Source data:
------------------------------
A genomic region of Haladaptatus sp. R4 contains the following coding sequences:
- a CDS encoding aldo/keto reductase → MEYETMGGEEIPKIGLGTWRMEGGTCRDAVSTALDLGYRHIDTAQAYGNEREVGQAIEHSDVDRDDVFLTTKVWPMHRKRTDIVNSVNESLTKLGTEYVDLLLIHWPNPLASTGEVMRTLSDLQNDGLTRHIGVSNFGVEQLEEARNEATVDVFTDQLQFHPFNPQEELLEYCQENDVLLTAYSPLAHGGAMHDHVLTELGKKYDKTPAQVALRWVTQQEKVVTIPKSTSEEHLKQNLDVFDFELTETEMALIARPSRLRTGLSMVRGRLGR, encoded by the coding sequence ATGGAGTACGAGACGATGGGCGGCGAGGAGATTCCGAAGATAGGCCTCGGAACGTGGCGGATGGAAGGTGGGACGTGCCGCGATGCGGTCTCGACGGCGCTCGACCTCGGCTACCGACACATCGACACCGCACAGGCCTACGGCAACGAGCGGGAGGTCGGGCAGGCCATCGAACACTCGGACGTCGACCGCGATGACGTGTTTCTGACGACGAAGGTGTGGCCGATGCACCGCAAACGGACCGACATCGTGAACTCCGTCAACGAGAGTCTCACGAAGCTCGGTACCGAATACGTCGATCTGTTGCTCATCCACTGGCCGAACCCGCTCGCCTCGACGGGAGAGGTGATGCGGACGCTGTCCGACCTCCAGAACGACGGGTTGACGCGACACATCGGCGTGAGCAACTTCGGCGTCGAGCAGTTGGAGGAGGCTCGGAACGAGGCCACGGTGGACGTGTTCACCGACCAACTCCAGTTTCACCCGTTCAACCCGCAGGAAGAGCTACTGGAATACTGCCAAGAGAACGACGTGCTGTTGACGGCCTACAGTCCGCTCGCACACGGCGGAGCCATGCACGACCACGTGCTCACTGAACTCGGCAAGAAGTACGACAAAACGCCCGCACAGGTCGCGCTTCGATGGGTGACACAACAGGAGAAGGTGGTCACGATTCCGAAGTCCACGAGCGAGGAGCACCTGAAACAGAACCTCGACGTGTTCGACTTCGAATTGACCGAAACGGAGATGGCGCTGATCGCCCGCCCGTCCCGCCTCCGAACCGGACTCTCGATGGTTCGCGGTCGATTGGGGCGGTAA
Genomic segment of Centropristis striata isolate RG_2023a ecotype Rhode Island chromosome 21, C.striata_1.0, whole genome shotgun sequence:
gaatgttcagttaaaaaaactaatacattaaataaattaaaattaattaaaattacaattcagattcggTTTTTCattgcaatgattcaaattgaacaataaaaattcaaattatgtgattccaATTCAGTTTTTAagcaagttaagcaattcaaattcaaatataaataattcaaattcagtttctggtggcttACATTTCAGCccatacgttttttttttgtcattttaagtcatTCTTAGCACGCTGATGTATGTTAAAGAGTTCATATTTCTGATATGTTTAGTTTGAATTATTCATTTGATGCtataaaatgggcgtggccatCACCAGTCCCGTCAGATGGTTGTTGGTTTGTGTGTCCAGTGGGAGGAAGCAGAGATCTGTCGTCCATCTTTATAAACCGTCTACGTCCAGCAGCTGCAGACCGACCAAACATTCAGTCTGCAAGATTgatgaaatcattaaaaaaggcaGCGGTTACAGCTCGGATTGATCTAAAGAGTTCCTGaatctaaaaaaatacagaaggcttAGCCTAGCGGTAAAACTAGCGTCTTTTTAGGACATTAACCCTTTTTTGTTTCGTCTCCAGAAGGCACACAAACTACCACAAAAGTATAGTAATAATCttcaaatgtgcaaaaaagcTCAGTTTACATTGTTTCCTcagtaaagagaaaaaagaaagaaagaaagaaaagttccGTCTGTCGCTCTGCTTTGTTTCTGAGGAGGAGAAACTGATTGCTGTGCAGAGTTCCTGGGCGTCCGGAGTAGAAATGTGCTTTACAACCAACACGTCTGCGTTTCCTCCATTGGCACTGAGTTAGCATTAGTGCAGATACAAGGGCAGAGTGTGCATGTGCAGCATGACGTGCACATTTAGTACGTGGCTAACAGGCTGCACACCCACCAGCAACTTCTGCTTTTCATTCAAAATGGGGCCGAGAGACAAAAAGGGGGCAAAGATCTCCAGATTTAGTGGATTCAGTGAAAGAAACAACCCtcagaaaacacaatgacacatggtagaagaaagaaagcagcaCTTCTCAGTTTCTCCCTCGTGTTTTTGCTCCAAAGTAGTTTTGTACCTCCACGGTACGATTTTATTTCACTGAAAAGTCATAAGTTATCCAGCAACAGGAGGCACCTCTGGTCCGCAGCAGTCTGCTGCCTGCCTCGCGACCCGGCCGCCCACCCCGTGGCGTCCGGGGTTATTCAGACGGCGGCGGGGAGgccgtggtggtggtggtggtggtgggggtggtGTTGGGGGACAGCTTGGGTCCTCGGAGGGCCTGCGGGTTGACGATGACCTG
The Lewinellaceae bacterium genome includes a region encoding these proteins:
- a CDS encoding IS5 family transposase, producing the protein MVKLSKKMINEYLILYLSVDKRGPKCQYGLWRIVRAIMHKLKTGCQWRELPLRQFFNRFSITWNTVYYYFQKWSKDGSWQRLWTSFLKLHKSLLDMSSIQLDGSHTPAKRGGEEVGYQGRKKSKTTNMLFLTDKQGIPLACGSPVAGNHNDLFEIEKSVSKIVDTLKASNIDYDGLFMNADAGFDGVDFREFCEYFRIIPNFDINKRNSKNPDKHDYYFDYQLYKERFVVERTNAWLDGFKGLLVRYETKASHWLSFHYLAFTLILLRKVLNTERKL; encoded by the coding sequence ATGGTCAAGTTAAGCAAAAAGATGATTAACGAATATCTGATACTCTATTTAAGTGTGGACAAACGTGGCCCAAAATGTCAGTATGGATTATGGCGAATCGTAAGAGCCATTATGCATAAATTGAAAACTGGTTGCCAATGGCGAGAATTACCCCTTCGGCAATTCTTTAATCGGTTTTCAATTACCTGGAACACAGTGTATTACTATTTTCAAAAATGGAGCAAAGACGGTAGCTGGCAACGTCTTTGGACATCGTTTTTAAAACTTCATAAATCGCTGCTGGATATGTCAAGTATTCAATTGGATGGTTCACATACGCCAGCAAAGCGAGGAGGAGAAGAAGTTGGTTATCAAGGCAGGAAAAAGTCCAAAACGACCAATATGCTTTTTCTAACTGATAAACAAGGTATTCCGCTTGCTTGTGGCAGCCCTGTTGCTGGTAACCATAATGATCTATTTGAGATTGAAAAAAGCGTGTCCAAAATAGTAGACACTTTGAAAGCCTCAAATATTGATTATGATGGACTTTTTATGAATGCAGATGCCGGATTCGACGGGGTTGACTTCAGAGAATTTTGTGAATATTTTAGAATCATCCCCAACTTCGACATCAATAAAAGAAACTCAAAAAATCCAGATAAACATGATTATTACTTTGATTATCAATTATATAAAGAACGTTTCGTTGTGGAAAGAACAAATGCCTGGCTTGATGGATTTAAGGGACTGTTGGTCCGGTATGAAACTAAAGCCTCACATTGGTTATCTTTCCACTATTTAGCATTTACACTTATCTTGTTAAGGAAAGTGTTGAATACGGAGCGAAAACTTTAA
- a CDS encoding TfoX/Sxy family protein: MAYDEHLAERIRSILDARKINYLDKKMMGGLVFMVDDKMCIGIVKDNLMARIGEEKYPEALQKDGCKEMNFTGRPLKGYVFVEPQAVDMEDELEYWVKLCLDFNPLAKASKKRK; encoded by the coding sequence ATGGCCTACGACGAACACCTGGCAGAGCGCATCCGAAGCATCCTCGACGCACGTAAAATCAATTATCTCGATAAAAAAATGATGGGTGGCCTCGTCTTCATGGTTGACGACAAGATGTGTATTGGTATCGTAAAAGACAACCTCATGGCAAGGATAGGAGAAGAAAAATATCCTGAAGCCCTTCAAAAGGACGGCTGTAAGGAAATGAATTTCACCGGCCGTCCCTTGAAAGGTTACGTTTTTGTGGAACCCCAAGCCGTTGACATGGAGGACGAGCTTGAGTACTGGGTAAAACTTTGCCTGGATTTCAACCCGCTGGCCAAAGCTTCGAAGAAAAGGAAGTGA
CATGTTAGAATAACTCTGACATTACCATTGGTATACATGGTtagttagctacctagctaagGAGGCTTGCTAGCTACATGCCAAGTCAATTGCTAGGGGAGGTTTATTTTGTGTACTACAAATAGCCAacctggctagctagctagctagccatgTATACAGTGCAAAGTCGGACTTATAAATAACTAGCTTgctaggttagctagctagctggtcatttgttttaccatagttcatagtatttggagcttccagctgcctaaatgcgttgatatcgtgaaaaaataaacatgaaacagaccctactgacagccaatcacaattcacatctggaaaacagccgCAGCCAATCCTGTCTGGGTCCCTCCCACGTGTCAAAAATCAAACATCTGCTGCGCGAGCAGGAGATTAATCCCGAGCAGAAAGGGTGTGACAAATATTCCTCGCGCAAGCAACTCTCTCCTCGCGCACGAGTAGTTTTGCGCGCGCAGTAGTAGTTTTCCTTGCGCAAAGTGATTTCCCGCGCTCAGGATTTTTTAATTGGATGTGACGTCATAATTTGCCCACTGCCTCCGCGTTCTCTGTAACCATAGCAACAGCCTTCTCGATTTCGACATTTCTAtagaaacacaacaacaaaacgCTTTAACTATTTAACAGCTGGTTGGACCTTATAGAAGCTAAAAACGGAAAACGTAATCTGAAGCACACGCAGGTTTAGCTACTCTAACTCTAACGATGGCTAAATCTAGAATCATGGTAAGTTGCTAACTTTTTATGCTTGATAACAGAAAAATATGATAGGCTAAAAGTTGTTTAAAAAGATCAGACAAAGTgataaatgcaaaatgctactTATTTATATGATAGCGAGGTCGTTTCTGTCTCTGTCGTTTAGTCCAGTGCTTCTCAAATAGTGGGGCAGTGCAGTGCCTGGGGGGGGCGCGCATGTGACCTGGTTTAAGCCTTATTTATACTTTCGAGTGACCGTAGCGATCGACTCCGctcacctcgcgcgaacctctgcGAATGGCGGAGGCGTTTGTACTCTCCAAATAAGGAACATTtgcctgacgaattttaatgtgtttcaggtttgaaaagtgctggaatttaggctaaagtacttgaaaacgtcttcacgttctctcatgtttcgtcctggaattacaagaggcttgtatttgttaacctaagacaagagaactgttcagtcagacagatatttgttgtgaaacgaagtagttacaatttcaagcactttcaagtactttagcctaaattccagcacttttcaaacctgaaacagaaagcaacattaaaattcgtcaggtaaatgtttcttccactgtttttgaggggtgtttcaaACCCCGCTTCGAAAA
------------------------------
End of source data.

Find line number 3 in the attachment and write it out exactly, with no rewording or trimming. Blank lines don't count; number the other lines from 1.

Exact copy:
Genomic segment of Centropristis striata isolate RG_2023a ecotype Rhode Island chromosome 21, C.striata_1.0, whole genome shotgun sequence: